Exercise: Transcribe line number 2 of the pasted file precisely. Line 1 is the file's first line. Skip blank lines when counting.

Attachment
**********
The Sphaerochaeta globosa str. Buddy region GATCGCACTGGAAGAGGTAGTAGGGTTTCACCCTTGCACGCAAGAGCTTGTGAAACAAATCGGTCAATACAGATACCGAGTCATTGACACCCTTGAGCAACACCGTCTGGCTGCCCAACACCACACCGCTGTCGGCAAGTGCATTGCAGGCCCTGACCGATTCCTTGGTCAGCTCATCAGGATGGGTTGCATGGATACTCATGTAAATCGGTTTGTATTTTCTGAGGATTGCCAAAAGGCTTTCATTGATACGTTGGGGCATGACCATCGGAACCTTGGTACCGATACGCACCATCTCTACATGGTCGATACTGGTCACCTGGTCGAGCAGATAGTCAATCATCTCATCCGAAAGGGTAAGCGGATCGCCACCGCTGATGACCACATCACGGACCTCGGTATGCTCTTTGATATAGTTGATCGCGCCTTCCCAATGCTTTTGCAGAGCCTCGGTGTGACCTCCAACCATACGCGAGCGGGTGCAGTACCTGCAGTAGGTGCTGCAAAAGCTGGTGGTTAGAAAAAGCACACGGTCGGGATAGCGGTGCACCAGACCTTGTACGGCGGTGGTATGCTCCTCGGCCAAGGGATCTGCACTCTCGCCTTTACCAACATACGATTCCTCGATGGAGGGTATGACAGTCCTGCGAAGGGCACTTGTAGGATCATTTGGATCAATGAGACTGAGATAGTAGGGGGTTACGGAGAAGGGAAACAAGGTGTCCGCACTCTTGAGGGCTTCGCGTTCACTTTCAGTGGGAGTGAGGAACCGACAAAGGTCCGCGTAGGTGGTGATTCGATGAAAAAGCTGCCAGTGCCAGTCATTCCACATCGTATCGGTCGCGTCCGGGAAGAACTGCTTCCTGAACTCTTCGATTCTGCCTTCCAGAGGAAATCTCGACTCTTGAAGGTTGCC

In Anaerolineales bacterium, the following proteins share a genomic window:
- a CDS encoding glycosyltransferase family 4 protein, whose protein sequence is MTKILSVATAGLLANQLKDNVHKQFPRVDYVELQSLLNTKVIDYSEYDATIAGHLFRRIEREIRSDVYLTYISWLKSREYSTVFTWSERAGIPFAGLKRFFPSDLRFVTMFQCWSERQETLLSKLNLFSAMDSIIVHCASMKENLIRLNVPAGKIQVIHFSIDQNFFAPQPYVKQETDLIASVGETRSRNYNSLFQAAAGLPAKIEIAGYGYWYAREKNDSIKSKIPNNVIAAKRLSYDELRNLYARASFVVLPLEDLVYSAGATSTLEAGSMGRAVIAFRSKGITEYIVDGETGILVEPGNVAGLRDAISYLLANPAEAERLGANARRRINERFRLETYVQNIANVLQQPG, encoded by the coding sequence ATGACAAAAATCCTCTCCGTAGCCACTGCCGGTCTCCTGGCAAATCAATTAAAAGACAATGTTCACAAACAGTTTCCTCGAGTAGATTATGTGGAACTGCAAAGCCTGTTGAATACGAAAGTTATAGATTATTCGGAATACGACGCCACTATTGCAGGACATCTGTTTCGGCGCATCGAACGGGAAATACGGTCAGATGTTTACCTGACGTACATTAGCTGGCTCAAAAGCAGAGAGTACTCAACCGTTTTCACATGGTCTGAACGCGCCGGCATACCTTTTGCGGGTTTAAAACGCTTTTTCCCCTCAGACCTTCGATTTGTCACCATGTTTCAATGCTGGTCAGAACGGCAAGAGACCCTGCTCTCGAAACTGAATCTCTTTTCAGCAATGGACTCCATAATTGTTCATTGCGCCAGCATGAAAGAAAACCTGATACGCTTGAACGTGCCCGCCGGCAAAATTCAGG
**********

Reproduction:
In Anaerolineales bacterium, the following proteins share a genomic window: